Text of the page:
Dogs do three things really well: They sleep, they eat and well, they poop.
It was that last thing that troubled Nick Hayes. One of his family chores was cleaning up after Buzzworth, his Sheltie.
So after coming home inspired by a science fair one day, Nick, then 11, decided to do something about it. He wanted to invent something people could actually use.
``The other projects, they couldn't use them for anything, except for maybe a grade,'' Nick, now 13, recalled, inspiring a chuckle from his father, Kent, and mother, Ginger.
Vowing to make his chore easier, Nick created the first of about 150 models of the Yard Scoop, an invention his family and their partner Bill Pryor now are marketing.
The first Yard Scoop was a crude version of what it is today, fashioned from a stick and a coffee can. It did the job but ended up messy itself.
The model that made the cut doesn't have that problem. With just a tug, the disposable parts of the Yard Scoop -- a plastic cup and a newspaper bag -- go into the trash along with the waste.
``You don't have anything to clean,'' Nick's father said, touting the invention not just as a pooper scooper but as a general yard tool.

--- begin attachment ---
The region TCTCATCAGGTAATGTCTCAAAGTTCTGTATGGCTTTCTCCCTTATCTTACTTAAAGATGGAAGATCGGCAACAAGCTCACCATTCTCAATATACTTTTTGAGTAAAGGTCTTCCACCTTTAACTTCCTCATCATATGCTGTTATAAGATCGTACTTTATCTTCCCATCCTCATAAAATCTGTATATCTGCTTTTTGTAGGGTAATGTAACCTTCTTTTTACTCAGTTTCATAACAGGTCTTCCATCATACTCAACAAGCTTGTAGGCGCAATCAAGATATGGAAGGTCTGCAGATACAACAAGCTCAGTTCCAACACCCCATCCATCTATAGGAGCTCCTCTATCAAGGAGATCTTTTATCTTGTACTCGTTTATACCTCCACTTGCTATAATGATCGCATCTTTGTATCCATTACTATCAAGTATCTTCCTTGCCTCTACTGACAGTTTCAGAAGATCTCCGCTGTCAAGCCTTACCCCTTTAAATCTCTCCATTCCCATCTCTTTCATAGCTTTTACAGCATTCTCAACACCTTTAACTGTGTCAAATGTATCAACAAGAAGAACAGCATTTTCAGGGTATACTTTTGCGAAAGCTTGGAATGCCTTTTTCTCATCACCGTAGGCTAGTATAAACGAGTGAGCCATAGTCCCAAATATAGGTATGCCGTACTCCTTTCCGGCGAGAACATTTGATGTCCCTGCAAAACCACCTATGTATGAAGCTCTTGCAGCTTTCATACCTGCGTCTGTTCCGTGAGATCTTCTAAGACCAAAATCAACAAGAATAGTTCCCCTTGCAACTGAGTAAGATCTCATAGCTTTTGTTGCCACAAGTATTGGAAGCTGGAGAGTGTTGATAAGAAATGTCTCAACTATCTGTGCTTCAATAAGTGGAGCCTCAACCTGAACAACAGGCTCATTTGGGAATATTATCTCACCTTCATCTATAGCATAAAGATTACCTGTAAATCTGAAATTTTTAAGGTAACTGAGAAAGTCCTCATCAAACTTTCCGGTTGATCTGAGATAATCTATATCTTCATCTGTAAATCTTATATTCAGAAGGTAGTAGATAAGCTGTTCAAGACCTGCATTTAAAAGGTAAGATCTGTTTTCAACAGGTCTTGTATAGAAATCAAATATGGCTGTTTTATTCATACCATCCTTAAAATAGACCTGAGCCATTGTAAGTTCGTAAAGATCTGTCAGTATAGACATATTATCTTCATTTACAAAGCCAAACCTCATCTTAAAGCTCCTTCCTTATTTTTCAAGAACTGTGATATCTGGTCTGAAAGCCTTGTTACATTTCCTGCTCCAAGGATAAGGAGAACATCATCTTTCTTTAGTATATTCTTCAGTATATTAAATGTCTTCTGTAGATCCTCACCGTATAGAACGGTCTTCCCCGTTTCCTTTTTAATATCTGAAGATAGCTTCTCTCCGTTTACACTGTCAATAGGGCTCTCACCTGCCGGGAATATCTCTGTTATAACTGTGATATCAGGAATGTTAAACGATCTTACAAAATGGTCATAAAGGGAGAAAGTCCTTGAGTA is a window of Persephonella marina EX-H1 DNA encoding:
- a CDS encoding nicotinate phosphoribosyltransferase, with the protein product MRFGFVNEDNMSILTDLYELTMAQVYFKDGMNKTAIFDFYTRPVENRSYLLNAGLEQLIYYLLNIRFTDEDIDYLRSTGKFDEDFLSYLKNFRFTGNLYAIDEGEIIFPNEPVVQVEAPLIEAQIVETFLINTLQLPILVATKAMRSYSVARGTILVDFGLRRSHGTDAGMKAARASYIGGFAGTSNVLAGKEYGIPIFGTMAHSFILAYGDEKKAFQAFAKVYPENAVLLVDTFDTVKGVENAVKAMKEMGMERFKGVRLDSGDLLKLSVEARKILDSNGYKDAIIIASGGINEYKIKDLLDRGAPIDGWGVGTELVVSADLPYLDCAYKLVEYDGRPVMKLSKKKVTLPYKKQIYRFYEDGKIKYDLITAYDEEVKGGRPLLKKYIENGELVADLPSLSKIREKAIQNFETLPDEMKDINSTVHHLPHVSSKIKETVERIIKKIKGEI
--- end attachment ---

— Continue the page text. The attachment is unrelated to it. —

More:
Hayes remembers when Nick put together the first model.
``We all thought it was cute,'' he said.
Family friends started inquiring about the invention.
``I had a friend who was a contractor,'' Kent Hayes said, ``and he said, `Why don't you make me one of those?' I said, `It's a tin can and a stick. Trust me, I think you can do it.'''
But Hayes soon realized that maybe Nick was on to something and began tinkering with ways to improve his son's creation.
The Yard Scoop, made almost entirely of materials produced in the Lawrence and Topeka area, comes with four paper bags and four plastic cups and is sold for $19.95 at lawn stores and pet stores. Workers at Cottonwood package the product. Work-release prisoners are helping assemble the tools. It's Hayes' way of helping people in the process. He has spent his career as a criminologist and consultant working with juvenile delinquents and others and knows how hard it is for people who've been in prison to find work.
The Hayeses, who now also have a golden retriever puppy, and Pryor have manufactured ``a couple thousand'' of the yard tools.
``We're going to take this year to figure out how to market it,'' Hayes said.
Nick, the inventor, gets a piece of each tool sold. Chores do pay off.
-- Deb Gruver's phone message number is 832-7165. Her e-mail address is firstname.lastname@example.org.